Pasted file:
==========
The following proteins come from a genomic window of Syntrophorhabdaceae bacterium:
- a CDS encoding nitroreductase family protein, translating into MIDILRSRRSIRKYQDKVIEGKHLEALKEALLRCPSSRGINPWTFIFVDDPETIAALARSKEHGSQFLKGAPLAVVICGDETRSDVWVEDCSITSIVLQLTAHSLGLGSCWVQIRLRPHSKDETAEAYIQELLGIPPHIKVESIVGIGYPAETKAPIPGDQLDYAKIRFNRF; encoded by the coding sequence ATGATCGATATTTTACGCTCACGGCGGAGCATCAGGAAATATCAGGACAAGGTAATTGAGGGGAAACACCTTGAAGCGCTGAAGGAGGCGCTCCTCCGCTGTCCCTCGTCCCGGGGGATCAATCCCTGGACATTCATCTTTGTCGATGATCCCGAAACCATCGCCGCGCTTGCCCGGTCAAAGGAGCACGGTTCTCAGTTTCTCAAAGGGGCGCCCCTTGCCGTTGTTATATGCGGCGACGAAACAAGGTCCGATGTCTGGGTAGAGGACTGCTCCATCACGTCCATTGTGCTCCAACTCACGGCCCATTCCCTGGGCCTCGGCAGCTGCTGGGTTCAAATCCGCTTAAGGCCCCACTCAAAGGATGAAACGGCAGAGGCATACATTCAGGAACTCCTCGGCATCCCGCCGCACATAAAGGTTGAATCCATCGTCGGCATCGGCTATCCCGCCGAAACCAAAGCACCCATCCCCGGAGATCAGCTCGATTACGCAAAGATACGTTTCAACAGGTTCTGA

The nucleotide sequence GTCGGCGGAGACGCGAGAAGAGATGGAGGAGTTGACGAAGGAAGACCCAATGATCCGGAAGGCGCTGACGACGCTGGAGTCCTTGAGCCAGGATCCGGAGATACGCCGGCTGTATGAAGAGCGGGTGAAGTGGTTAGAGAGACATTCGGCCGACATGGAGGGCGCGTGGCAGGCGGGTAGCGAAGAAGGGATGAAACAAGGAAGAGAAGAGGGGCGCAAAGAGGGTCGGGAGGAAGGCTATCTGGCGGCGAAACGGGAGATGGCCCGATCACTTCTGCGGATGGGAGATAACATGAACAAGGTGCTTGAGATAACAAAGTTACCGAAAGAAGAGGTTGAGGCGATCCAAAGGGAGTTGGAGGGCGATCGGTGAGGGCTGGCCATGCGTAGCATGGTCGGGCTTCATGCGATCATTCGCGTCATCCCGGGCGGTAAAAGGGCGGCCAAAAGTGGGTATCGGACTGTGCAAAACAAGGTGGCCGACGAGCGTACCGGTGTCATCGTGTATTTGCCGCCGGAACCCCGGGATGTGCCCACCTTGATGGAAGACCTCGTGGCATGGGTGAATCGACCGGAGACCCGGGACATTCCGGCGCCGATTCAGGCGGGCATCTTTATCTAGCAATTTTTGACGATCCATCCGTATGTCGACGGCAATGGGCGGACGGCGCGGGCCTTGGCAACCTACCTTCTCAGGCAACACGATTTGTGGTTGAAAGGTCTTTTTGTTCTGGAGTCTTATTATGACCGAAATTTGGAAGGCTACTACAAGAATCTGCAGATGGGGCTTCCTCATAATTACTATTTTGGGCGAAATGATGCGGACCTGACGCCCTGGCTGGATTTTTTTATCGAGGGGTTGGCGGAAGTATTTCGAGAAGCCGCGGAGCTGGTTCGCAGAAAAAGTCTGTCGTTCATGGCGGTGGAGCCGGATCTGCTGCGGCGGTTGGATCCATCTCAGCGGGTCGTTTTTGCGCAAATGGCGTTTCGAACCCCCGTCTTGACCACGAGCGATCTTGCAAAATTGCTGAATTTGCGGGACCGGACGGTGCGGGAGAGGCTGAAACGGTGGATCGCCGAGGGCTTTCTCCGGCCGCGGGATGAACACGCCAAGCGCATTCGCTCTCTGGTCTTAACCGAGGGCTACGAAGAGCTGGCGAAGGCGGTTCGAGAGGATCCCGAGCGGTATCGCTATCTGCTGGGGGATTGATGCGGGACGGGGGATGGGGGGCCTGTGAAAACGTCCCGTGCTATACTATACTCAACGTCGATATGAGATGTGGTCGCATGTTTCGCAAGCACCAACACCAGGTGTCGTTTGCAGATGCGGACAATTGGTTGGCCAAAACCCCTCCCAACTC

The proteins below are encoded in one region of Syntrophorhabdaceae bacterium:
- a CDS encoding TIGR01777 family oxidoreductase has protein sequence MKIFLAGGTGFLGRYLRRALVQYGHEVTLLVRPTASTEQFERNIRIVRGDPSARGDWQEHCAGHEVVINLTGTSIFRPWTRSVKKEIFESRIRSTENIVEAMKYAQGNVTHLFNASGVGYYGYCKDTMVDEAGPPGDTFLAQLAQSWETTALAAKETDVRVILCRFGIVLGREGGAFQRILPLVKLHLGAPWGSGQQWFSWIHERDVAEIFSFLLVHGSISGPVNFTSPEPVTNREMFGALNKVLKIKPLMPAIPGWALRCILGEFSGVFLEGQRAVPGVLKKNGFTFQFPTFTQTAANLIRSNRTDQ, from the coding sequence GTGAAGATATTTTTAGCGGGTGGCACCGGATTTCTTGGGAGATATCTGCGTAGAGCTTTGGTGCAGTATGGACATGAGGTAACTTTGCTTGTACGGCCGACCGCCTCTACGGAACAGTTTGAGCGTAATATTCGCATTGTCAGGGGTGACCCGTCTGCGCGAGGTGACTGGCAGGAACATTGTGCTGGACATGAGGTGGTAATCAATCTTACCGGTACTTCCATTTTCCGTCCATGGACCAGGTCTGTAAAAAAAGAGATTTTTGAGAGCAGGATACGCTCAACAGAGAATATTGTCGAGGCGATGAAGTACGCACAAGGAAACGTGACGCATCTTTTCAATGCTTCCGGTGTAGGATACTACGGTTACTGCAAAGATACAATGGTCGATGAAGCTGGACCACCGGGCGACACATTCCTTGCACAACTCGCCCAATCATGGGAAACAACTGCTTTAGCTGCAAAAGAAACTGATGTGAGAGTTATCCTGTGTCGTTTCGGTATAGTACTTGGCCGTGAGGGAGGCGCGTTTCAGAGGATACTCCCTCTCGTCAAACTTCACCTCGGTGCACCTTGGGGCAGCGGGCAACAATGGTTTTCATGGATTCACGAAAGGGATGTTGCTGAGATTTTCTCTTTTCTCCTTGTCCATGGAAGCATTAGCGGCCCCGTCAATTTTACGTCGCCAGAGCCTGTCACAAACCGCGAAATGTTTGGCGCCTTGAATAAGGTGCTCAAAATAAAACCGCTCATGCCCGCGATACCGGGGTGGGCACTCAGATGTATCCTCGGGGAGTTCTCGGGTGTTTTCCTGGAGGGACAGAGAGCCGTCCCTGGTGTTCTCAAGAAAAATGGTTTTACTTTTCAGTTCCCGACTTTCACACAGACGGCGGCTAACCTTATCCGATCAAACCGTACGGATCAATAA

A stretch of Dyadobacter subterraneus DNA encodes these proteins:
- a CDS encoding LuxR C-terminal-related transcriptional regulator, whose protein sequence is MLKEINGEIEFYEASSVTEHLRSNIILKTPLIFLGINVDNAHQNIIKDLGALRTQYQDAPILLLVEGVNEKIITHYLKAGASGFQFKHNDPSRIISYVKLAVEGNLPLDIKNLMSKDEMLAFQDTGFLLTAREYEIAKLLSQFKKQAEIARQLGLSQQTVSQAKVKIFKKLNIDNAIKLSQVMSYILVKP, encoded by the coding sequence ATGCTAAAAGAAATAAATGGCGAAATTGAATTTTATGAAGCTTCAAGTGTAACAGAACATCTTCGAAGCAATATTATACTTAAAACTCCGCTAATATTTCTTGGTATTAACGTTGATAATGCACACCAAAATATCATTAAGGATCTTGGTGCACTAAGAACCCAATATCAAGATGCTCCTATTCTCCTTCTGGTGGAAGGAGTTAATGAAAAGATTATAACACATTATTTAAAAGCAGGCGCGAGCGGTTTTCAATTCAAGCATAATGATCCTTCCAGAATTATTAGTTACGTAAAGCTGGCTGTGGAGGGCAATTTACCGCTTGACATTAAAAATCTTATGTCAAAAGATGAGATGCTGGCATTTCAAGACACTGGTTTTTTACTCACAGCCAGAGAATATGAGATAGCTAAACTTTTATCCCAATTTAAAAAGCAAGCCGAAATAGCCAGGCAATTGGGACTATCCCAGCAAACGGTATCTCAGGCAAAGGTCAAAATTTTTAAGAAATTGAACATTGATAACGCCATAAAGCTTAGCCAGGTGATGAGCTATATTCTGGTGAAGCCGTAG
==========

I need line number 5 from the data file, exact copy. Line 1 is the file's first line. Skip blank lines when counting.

- a CDS encoding TIGR01777 family oxidoreductase has protein sequence MKIFLAGGTGFLGRYLRRALVQYGHEVTLLVRPTASTEQFERNIRIVRGDPSARGDWQEHCAGHEVVINLTGTSIFRPWTRSVKKEIFESRIRSTENIVEAMKYAQGNVTHLFNASGVGYYGYCKDTMVDEAGPPGDTFLAQLAQSWETTALAAKETDVRVILCRFGIVLGREGGAFQRILPLVKLHLGAPWGSGQQWFSWIHERDVAEIFSFLLVHGSISGPVNFTSPEPVTNREMFGALNKVLKIKPLMPAIPGWALRCILGEFSGVFLEGQRAVPGVLKKNGFTFQFPTFTQTAANLIRSNRTDQ, from the coding sequence GTGAAGATATTTTTAGCGGGTGGCACCGGATTTCTTGGGAGATATCTGCGTAGAGCTTTGGTGCAGTATGGACATGAGGTAACTTTGCTTGTACGGCCGACCGCCTCTACGGAACAGTTTGAGCGTAATATTCGCATTGTCAGGGGTGACCCGTCTGCGCGAGGTGACTGGCAGGAACATTGTGCTGGACATGAGGTGGTAATCAATCTTACCGGTACTTCCATTTTCCGTCCATGGACCAGGTCTGTAAAAAAAGAGATTTTTGAGAGCAGGATACGCTCAACAGAGAATATTGTCGAGGCGATGAAGTACGCACAAGGAAACGTGACGCATCTTTTCAATGCTTCCGGTGTAGGATACTACGGTTACTGCAAAGATACAATGGTCGATGAAGCTGGACCACCGGGCGACACATTCCTTGCACAACTCGCCCAATCATGGGAAACAACTGCTTTAGCTGCAAAAGAAACTGATGTGAGAGTTATCCTGTGTCGTTTCGGTATAGTACTTGGCCGTGAGGGAGGCGCGTTTCAGAGGATACTCCCTCTCGTCAAACTTCACCTCGGTGCACCTTGGGGCAGCGGGCAACAATGGTTTTCATGGATTCACGAAAGGGATGTTGCTGAGATTTTCTCTTTTCTCCTTGTCCATGGAAGCATTAGCGGCCCCGTCAATTTTACGTCGCCAGAGCCTGTCACAAACCGCGAAATGTTTGGCGCCTTGAATAAGGTGCTCAAAATAAAACCGCTCATGCCCGCGATACCGGGGTGGGCACTCAGATGTATCCTCGGGGAGTTCTCGGGTGTTTTCCTGGAGGGACAGAGAGCCGTCCCTGGTGTTCTCAAGAAAAATGGTTTTACTTTTCAGTTCCCGACTTTCACACAGACGGCGGCTAACCTTATCCGATCAAACCGTACGGATCAATAA